Several countries have sought to incentivise desirable behaviour. As shown in Box 4.1, the Slovenian tax administration used a lottery to motivate people to check invoices, which proved efficient according to the results of this initiative.

A strong and positive relationship with taxpayers is the goal of many tax administrations. In Africa, a more positive perception of the legitimacy of the tax administration was identified as having the largest correlation with willingness to pay tax (OECD, 2019[1]). Many tax administrations are thus seeking to use communication campaigns to shift perceptions of the tax system, going further than single-issue campaigns. Lotteries, for instance, catch the attention of taxpayers; nonetheless, they focus only on a single issue and may not retain attention for a long time.

One way to build a long-lasting and positive relationship with taxpayers is to be present in their daily lives. This can be done through TV programmes broadcasted before or after the evening news, or through magazines edited to present tax issues in a playful and simple way.

Organising events around the theme of tax citizenship is also a common way to promote compliance, especially during the tax filing season. These events, usually annual, are good opportunities for tax administrations to gather key stakeholders and deliver messages to them in a positive and enjoyable manner. This often implies organising recreational activities for children and their parents, providing information and assistance to taxpayers while demonstrating availability. These events are opportunities to celebrate compliant taxpayers and thank officials of tax administrations, and they offer a time and place for open discussions about tax matters.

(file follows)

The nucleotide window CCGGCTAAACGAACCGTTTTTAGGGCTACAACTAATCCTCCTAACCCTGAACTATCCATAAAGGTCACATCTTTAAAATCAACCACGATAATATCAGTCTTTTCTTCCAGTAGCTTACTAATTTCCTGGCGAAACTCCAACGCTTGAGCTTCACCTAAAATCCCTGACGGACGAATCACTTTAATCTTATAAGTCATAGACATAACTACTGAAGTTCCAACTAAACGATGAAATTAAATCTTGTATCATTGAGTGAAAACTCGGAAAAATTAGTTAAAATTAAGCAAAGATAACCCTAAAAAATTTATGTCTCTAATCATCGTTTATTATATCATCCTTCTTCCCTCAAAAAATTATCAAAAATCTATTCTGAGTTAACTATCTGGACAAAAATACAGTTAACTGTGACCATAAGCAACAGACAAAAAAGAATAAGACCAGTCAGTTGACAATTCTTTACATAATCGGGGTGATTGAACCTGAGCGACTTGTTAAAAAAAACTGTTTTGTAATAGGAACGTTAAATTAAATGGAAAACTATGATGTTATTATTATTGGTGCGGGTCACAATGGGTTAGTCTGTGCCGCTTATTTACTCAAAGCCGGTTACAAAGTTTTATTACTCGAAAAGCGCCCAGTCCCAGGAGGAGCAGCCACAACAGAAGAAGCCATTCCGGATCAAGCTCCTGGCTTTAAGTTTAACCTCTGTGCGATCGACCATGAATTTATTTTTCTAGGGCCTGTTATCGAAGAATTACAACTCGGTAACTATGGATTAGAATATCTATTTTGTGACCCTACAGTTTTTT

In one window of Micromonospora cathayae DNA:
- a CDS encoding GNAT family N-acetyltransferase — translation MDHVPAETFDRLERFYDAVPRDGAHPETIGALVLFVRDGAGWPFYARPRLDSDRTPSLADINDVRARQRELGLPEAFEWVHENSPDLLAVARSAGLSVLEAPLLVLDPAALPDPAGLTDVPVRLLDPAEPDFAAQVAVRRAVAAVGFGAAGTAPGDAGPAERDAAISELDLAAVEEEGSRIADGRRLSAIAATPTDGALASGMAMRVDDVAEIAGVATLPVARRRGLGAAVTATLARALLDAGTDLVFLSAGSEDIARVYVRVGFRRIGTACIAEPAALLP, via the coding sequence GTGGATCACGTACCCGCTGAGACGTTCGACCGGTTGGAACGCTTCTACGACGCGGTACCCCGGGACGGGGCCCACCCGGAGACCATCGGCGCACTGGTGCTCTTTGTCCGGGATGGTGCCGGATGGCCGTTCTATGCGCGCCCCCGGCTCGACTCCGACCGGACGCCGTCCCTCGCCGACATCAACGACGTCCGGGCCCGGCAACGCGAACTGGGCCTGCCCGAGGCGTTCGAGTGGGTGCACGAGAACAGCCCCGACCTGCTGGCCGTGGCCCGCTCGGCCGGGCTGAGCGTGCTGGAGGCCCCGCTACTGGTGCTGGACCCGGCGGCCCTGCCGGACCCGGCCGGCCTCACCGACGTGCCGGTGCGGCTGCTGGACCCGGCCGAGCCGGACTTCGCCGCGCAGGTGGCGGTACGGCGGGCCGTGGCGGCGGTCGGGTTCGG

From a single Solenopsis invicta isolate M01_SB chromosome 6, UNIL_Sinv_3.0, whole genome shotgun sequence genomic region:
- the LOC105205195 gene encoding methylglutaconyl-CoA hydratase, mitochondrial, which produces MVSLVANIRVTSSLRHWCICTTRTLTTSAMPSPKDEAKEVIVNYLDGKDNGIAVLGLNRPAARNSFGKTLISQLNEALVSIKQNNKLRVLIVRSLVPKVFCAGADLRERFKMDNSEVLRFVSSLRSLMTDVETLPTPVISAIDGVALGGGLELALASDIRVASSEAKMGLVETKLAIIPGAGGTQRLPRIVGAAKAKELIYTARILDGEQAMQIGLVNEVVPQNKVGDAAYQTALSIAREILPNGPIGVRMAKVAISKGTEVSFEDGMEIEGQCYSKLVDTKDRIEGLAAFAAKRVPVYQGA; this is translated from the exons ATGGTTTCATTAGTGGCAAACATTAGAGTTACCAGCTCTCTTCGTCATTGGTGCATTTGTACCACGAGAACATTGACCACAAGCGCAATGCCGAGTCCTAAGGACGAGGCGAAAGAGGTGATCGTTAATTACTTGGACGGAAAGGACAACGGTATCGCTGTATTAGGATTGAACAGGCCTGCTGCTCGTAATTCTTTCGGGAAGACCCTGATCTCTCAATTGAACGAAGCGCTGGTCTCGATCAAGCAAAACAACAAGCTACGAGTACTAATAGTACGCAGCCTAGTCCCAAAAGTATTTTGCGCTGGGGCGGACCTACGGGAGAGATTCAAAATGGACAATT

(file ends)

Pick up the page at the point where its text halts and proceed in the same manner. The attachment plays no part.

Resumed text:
Making tax part of day-to-day life can help taxpayers feel closer to tax administrations and make officials seem more approachable and understanding. In several countries, mostly in Africa, tax administrations design TV shows dedicated to taxes (Box 4.3).

Another way to build this kind of relationship is through magazines which can also enter taxpayers’ homes, such as the Guinean Fisc-Info or the Togolese OTR Actu. Once printed and distributed, copies of the magazine may end up in the living room and be read by several members of the household or visiting friends and family. Cartoons are especially useful to interest kids and young adults, as well as to render complex issues simple. They may be found either within the magazine or in specific publications such as in Nigeria. It is also possible to record messages through regular podcasts, as done by the Indonesia Directorate General of Taxes.

Digital tools are a vital component of education approaches to reach the younger generations. Life is increasingly lived online, especially among the younger generations, and so young people need to be engaged digitally, both to ensure accessibility (especially when initiatives are not integrated into formal schooling) and to help promote tax administration as accessible, modern and technologically advanced.